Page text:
Nov 15, 2007|
So it looks like Home Base, ever the popular hangout for chefs and service industry types due to friendly late-night hours, is moving camp around January. I’ll let you know as soon as the new location pops up. For now, party on in the present digs.
Ever wondered why there’s no alfresco dining at the Elements supermall? Thank the nearby residents who’ve lodged complaints against “possible” noise from late-night revelry. Huh? I called Stormies pub, which is probably the rowdiest establishment in the plaza, and they said yes, they close at 2am, but they only play soft music. So what the hell? Here’s hoping the gang overcomes this silly setback. They can’t even leave the tables out, so they’ve had to cram them all into whatever nook they can, otherwise pay big bucks to store it all. Silly.
I found a cozy little Italian spot called Sagrantino at 5/F, 33 Wellington St., Central – a great place for a home-style meal.
I’ve just been told British gastropub SoHo SoHo, most recently a quasi-guest restaurant at The Fringe on weekends, will once again have a proper location. All I know is it’s going to be somewhere in SoHo (duh).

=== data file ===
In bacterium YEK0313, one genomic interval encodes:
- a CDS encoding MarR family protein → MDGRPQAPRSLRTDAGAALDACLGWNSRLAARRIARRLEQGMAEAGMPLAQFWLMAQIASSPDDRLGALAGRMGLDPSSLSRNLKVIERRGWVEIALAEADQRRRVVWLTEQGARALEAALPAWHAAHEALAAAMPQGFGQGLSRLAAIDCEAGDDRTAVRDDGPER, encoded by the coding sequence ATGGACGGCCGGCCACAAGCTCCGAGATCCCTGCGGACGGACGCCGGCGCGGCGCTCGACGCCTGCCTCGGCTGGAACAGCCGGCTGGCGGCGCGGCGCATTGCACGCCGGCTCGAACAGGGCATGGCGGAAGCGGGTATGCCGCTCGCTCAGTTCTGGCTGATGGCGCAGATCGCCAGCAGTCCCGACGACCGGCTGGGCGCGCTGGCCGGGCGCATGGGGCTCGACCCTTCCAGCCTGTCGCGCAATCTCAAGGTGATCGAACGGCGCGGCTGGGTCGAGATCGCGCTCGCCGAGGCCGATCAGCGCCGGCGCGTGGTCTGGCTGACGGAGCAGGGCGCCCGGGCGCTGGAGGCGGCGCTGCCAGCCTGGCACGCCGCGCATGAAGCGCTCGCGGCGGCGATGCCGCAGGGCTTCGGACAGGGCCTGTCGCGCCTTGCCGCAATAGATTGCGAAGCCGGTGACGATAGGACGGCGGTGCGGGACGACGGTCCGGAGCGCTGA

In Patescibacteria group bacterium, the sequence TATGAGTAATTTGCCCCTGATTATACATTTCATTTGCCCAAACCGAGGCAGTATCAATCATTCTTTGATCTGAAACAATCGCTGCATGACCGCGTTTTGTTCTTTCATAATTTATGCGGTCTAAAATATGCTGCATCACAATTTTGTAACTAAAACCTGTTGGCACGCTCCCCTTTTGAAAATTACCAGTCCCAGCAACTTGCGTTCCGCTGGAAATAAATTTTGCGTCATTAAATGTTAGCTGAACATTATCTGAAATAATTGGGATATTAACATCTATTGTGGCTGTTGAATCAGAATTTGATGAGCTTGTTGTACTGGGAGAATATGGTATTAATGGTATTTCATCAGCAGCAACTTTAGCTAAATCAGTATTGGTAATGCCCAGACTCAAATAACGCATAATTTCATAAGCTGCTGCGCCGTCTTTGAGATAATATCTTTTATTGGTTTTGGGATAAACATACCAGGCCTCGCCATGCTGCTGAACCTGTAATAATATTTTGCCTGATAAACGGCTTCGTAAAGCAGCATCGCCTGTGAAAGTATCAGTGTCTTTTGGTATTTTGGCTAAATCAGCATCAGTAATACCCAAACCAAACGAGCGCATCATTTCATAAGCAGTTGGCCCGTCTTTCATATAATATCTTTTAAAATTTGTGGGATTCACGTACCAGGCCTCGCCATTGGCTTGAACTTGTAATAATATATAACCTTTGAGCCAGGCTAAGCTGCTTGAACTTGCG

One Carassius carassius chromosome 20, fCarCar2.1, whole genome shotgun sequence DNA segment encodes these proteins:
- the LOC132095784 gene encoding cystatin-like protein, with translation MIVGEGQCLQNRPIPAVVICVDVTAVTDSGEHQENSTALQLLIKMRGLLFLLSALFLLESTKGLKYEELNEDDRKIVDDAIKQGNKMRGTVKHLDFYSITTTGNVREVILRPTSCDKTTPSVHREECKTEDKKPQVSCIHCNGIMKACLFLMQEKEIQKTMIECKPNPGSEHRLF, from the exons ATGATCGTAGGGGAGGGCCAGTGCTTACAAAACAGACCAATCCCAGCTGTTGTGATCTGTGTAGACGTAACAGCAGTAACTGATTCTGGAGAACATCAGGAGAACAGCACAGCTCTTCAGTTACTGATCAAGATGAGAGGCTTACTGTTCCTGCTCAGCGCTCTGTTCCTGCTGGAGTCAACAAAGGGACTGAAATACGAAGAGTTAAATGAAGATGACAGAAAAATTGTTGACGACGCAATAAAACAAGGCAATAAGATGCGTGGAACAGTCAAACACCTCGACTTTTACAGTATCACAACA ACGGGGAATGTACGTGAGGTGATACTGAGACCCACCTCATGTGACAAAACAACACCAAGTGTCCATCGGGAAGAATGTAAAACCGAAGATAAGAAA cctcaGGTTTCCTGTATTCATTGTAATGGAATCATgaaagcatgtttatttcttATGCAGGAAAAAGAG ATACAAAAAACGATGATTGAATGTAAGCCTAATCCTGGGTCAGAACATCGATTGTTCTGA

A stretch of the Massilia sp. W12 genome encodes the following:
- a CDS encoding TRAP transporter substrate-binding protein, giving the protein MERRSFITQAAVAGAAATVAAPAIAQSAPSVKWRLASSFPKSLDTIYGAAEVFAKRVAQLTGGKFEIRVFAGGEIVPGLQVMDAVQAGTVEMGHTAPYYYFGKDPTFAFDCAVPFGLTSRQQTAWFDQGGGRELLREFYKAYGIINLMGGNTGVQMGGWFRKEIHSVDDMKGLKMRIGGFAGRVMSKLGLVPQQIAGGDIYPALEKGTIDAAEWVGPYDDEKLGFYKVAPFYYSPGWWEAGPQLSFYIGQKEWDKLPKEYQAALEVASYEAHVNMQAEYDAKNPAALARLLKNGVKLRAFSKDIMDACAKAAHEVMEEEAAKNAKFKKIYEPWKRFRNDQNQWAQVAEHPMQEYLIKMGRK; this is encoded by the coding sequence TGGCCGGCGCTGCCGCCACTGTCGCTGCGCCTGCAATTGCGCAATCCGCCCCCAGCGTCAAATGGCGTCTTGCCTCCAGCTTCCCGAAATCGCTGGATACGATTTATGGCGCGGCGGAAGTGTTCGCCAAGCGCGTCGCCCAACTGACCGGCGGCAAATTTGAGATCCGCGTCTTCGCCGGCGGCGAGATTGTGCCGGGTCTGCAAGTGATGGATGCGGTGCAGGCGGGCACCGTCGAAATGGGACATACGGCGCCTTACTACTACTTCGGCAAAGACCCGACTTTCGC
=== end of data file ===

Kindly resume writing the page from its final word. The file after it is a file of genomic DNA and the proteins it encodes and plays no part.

For the home chef, Hong Kong’s very own Liz Seaton of Gingers catering company has just released her third cookbook. It's full of fairly quick and easy recipes, perfect for a novice foodie. Get it at bookstores or order from www.gingers.com.hk for just $150.
I’ve always been impressed by restaurants with a long, long history. Legendary Japanese restaurant Inagiku, celebrates its 120th birthday this year and its two Hong Kong outlets at The Royal Garden (Tsim Sha Tsui, 2733-2933) and Four Seasons (Central, 2805-0600) have special menus for it. Both are a staggering $1,400 per person but hey, it’s a feast with at least nine courses (the one at Four Seasons has 11), with the freshest sashimi and of course their world-famous tempura. And their 120-year-old secret for that damn good tempura? A simple, fresh blend of sesame seed oil.